- Facebook announced plans to increase transparency into advertising on its platform by allowing users to see any ads run by an organization, per a company blog post. Users will be able to click a new "View Ads" button on an organization's Page to view all campaigns it's currently running on Facebook, Instagram or Messenger, regardless of whether or not the user is being targeted by those ads. The feature, which affects all Pages, will go live next month in a test in Canada, with plans to expand to the U.S. and other countries by next summer.
- Facebook will also begin building a searchable archive of ads related to federal elections, including information on the amount of money spent on campaigns, the number of impressions they received and the demographics those ads reached. The archive will cover a "rolling four-year period" that starts at the launch of the archive.
- Political advertisers will soon have to verify their identification and location and the fact that their ad is election-related. Those ads will be labeled with a "paid for by" note that users can click for more information. Facebook is building machine learning tools to unearth political advertisers who don't identify themselves with transparency.
Facebook's introduction of a "View Ads" feature for all Pages comes just days after Twitter's announcement of a Transparency Center that essentially serves the same function. Both of these initiatives follow revelations of widespread Russian meddling on social media platforms during last year’s U.S. presidential election, but extending visibility into consumer-facing marketing campaigns is a significant development coming from companies that have, to date, been notoriously cagey about sharing this type of information with both their users and even marketers.
Facebook introducing such changes just days after Twitter did something similar shows that competition between digital advertising platforms is heating up as many attempt to re-establish the trust of brands that have grown increasingly wary of the digital media space this year. These concerns stem from a number of factors, including brand safety and the types of fake news and inflammatory material Russian operatives are widely viewed as having helped to spread.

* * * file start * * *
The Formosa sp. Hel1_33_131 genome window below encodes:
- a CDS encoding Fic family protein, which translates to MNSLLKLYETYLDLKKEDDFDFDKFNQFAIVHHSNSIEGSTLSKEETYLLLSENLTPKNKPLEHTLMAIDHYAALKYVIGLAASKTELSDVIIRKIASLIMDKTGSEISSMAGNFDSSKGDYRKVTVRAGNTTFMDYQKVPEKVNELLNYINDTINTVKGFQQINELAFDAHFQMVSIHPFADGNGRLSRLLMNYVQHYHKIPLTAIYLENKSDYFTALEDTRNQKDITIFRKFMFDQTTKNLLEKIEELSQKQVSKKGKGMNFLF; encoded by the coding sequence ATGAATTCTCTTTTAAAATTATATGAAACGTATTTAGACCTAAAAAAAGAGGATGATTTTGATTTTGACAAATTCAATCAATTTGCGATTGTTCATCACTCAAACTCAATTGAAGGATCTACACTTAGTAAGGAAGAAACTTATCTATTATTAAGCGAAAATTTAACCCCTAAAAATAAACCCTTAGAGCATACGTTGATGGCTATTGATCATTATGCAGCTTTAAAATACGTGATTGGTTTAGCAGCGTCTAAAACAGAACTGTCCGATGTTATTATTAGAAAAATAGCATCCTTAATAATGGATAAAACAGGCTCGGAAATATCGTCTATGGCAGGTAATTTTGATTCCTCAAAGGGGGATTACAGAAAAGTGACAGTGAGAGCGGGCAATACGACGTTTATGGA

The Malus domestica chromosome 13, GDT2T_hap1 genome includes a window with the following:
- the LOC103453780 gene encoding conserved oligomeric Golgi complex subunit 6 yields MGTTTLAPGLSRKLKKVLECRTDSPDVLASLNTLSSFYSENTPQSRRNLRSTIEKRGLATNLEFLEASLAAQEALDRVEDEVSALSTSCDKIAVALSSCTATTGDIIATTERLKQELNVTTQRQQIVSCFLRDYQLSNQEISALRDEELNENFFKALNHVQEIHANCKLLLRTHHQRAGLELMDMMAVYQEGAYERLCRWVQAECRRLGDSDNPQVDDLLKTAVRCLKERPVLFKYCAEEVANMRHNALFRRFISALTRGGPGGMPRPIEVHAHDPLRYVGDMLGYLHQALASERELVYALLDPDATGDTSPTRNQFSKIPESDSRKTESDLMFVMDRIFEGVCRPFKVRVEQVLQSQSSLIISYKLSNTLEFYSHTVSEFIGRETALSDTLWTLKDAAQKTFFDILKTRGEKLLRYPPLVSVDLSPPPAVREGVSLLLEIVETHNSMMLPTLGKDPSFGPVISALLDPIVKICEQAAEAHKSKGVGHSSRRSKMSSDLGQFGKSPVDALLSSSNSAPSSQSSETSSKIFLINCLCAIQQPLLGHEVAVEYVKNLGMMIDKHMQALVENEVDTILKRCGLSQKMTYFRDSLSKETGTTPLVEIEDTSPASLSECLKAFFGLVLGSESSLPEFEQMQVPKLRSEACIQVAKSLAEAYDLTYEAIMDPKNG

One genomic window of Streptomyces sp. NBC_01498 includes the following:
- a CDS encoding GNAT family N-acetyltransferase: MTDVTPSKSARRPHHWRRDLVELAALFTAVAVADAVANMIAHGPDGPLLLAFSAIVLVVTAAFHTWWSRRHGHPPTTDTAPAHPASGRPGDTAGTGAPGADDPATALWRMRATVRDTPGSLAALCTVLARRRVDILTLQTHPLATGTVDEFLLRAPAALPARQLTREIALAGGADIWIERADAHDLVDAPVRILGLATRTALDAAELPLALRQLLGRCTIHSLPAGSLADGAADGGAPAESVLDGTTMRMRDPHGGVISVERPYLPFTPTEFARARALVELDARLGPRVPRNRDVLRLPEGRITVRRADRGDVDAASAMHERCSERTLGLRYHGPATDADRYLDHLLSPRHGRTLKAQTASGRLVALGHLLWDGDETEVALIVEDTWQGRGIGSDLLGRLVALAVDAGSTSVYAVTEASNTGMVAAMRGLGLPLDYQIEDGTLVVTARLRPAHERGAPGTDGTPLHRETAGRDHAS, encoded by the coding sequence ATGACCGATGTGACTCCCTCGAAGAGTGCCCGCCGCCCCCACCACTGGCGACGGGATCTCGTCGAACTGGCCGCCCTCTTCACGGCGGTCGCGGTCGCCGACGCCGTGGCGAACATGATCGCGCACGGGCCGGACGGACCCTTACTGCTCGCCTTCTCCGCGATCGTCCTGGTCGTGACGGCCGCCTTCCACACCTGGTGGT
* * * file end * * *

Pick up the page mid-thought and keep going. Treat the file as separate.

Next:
Last month, Facebook unveiled a plan to provide more clarity on political ad campaigns run on its platform, but its latest update demonstrates that the company is taking even greater steps toward full disclosure for consumers, not just government and media organizations. Still, the political angle remains a focus as it becomes abundantly clear just how massive companies like Facebook and Twitter's influence is as disseminators of information and news online, and how easy it is to for outside entities to manipulate that power.
Congress is currently considering a bill proposing new regulations targeting digital ad platforms including Facebook, Twitter and Google. The push started when Senator John McCain backed a bill earlier this month extending rules covering political ads. The Senate Intelligence Committee is set to hear testimony from Facebook representatives next Wednesday, Nov. 1, as part of the ongoing probe into what role Russian hands played in interfering with the 2016 presidential election, according to The Financial Times.
"Transparency helps everyone, especially political watchdog groups and reporters, keep advertisers accountable for who they say they are and what they say to different groups," Facebook’s VP of ads Rob Goldman wrote in the blog post.